Page:The Kiss and its History.djvu/148

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to be particularly general; it becomes less and less common as we approach our own time.

A half-ironical instance occurs in Molière; in Les Femmes Savantes Armande and Philaminte fall into raptures over Vadius' great learning. Du grec! O ciel! du grec! Il sait du grec, ma sœur! (Greek! good heavens! Greek! He knows Greek, sister), says the one, and the other answers: Du grec! quelle douceur! (Greek! how sweet!). In their boundless enthusiasm they ask Vadius to let them kiss him as a mark of their admiration. He accepts this salutation very politely, if not with any particularly great joy; but when he turns to young Henriette, from whose lips he is especially desirous of receiving so tender an expression of admiration, she rejects him quite abruptly with the remark: Excusez-moi, monsieur, je n'entends pas le Grec (Excuse me, sir, I don't understand Greek).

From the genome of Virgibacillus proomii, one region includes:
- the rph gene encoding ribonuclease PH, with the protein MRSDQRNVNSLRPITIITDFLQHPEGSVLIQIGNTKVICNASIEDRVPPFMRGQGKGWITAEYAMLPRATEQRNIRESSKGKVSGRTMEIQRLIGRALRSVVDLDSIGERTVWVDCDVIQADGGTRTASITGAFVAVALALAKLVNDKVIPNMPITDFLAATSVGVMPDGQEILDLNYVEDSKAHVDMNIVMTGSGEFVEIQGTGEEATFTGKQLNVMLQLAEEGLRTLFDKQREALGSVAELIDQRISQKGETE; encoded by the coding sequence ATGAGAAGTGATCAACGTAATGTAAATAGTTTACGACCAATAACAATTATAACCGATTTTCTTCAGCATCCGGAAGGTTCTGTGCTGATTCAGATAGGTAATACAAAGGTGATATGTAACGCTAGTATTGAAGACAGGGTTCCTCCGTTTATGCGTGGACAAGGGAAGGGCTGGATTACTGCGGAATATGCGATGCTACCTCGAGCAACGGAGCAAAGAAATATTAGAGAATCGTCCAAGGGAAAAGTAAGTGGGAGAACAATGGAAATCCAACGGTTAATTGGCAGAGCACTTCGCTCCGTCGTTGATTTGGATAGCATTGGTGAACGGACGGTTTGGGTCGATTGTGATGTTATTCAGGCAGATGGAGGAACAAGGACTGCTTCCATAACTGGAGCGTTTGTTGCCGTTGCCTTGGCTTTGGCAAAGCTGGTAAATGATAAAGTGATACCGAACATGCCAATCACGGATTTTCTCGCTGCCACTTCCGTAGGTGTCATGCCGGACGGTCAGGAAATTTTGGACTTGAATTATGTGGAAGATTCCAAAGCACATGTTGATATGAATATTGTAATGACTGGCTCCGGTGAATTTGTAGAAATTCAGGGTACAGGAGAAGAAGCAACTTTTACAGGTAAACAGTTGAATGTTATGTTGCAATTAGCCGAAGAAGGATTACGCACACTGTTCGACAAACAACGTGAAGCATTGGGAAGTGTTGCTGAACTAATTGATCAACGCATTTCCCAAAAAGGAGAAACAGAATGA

The pedantic Vadius got just what he deserved—a kiss as dry as dust from two middle-aged, sexless blue-stockings, which nobody begrudges him. On the other hand, many, perhaps, will read with envy of the